Bollywood and culture in an emerging India
Fukrey: Friendship and fun
The ‘Delhi film’ has become somewhat of a trend in Bollywood. You have smart dialogue, actors speaking in a Punjabi accent and chase sequences in the bylanes of old Delhi.
Mrighdeep Singh Lamba’s “Fukrey” falls in the same mould – the story of four young men who come up with a convoluted idea to get rich, so that three of them can get into the coolest college in town, knowing all too well they can’t get through on merit.
Pulkit Samrat and Varun Sharma play Hunny and Choocha, two friends who would rather spend hours plotting how to get their hands on leaked high-school exam papers than study for it. They find a willing accomplice in Panditji (Pankaj Tripathi) who promises to get them the papers, provided they cough up the money.
Hunny and Choocha also meet Zafar, a melancholy musician who broods over his stagnant music career and love life, and Lali, a spunky Sikh boy who also wants to join the college.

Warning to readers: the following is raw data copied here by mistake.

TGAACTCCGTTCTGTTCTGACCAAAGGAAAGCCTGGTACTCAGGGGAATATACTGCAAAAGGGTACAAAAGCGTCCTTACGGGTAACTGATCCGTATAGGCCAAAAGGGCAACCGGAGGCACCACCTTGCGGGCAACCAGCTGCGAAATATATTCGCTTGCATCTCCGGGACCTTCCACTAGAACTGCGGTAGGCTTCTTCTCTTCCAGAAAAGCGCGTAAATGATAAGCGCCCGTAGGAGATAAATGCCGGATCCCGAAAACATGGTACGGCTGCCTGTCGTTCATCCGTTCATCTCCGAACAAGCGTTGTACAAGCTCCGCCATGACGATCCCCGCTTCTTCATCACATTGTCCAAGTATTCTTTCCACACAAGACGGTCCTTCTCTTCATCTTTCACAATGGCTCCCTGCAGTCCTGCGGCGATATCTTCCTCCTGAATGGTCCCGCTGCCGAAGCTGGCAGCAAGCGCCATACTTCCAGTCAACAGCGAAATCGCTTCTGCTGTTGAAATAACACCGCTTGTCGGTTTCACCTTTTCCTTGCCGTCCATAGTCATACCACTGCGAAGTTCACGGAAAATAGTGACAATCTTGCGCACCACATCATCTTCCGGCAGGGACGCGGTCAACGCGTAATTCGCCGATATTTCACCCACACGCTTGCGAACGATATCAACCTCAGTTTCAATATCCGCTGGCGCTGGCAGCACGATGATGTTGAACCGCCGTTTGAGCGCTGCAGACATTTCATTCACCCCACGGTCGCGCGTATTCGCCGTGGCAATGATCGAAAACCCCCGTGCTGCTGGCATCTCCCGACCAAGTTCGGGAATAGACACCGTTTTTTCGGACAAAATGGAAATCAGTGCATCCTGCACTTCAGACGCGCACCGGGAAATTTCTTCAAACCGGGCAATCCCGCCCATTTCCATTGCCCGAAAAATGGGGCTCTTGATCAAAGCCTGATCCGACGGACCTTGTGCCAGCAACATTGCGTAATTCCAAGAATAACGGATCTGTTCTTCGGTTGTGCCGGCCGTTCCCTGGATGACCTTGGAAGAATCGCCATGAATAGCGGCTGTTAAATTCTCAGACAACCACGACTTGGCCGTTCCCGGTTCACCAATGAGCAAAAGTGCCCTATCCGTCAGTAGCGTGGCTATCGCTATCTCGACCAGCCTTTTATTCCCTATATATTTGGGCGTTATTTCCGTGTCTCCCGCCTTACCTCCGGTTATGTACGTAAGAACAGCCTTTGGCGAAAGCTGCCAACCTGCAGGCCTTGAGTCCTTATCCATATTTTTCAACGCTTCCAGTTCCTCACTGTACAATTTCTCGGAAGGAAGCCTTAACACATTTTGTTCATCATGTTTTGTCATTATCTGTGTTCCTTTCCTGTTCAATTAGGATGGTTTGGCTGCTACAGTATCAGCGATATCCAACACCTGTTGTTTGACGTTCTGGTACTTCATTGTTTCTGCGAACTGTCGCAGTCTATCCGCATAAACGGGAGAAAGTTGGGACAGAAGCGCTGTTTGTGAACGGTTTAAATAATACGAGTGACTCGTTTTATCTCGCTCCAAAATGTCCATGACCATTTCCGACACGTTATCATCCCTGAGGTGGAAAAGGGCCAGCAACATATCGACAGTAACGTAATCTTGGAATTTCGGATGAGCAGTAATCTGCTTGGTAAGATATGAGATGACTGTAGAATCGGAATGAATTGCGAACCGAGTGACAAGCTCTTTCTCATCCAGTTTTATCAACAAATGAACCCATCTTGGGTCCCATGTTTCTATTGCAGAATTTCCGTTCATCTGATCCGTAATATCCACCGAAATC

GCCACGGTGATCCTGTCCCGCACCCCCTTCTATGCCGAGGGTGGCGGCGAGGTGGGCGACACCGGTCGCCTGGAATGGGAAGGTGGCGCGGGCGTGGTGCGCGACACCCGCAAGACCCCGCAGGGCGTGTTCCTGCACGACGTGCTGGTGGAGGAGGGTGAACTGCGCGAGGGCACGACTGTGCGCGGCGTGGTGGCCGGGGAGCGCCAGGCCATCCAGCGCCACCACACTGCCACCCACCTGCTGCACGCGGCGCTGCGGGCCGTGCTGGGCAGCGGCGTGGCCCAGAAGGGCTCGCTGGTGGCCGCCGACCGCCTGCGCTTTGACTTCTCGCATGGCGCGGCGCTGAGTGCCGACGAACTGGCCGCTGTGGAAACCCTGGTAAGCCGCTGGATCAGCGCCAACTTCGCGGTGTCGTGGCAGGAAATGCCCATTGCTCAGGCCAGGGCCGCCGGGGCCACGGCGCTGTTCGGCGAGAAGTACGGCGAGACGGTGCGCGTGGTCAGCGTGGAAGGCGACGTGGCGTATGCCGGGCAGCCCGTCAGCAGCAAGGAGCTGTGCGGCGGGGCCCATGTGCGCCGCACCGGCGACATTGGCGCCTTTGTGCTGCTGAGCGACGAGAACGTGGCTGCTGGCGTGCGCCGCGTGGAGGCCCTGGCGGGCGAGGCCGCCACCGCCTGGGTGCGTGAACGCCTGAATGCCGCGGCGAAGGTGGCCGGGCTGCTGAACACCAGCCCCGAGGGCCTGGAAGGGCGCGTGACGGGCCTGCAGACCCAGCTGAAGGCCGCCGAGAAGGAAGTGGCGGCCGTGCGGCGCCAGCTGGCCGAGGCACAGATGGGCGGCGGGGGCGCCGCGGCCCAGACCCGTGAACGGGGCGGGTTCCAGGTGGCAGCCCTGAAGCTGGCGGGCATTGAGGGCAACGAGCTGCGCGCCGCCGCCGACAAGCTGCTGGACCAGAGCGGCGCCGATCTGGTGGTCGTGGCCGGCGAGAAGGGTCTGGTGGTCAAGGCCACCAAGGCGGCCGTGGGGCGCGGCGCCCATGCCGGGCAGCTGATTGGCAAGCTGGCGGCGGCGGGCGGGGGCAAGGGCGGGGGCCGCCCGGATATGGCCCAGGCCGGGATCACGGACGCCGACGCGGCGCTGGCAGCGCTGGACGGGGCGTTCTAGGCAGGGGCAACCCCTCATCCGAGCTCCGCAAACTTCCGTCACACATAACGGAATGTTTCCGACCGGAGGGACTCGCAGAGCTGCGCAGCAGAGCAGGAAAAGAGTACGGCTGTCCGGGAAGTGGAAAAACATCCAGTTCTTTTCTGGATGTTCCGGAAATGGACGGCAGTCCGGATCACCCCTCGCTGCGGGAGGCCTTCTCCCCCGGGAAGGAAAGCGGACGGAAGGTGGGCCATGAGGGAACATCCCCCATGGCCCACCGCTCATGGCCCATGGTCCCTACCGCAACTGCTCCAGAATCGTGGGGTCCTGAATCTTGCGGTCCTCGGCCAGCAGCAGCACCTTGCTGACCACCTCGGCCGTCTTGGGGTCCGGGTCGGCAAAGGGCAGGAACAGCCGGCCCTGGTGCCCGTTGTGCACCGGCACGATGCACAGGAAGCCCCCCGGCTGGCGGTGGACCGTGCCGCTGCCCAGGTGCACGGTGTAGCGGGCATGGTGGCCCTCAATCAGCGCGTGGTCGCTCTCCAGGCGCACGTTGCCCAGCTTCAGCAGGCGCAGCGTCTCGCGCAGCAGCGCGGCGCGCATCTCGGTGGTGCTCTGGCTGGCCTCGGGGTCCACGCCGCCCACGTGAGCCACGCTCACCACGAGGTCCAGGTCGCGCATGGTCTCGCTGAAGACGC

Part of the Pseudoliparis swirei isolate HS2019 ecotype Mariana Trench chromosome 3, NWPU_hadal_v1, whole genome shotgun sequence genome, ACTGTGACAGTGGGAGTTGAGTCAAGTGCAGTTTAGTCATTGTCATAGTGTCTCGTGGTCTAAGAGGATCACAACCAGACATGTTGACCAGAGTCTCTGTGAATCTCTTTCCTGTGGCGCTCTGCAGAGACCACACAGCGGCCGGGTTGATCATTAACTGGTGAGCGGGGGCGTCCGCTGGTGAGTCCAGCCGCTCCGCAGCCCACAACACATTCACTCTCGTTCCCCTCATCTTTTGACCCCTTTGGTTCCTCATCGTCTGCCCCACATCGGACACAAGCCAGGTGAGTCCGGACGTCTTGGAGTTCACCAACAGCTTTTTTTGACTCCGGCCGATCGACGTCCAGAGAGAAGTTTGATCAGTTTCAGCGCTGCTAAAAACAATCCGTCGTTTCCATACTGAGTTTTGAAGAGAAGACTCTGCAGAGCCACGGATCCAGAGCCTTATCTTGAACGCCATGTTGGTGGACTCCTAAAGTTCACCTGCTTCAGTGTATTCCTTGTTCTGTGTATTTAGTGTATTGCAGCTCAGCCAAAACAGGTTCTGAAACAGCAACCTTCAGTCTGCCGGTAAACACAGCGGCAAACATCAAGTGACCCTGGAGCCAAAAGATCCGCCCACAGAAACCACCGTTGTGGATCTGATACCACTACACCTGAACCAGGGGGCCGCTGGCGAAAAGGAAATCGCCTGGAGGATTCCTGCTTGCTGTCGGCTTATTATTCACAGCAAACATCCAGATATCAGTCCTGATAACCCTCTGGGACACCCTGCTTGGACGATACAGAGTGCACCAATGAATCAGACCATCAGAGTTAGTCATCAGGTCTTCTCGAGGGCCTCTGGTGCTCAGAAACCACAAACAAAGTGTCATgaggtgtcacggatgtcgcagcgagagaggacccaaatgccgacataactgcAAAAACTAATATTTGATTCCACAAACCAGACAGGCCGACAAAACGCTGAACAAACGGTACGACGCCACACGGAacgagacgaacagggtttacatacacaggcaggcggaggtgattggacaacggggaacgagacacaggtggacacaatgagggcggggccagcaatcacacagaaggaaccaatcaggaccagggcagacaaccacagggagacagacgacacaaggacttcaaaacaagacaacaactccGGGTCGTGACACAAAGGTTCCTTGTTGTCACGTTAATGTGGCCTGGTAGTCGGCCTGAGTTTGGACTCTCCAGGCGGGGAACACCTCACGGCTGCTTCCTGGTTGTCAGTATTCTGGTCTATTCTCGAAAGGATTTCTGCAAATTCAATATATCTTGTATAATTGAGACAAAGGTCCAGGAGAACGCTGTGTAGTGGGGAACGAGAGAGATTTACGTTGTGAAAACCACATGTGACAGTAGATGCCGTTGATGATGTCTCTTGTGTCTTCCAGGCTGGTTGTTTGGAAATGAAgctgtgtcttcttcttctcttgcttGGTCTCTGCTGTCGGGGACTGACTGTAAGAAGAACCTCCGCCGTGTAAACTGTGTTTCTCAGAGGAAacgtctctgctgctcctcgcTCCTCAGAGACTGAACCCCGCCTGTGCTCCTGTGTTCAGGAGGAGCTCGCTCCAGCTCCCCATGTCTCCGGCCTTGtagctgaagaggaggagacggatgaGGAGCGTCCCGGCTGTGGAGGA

The foursome decide to cash in on Choocha’s absurd dreams, which Hunny interprets to come up with a lucky number that signifies that dream. They bet on that number to win money. The formula hits bulls-eye each time but the hitch is they don’t have the capital to invest in the scheme.
Zafar suggests they go to the ‘Bholi Punjaban’ (Richa Chaddha), a foul-mouthed, hard-as-nails female don, who rules her fiefdom with an iron hand and is always looking for an investment to ensure good returns. She agrees to invest in the absurd scheme, but when things don’t work out as planned, the four youngsters have to find a way out of the mess.
Lamba peppers his film with smart lines and extracts good performances out of almost all his cast members. Varun Sharma as Choocha, the bumbling, garrulous friend who panics at the slightest crisis is particularly noteworthy, as is Manjot Singh as Lali. Richa Chadda also revels in playing the female gangster and shines in a small role.
Lamba loosens his grip on the proceedings at several places and the script does waver sometimes, wasting time in love stories and other sub plots the film could have done without. Nevertheless, it all ties up in the end and works as a film that’s fun to watch. Ram Sampath’s music also sets the right tone.
“Fukrey” doesn’t have any big stars or glamour, but it’s worth the effort.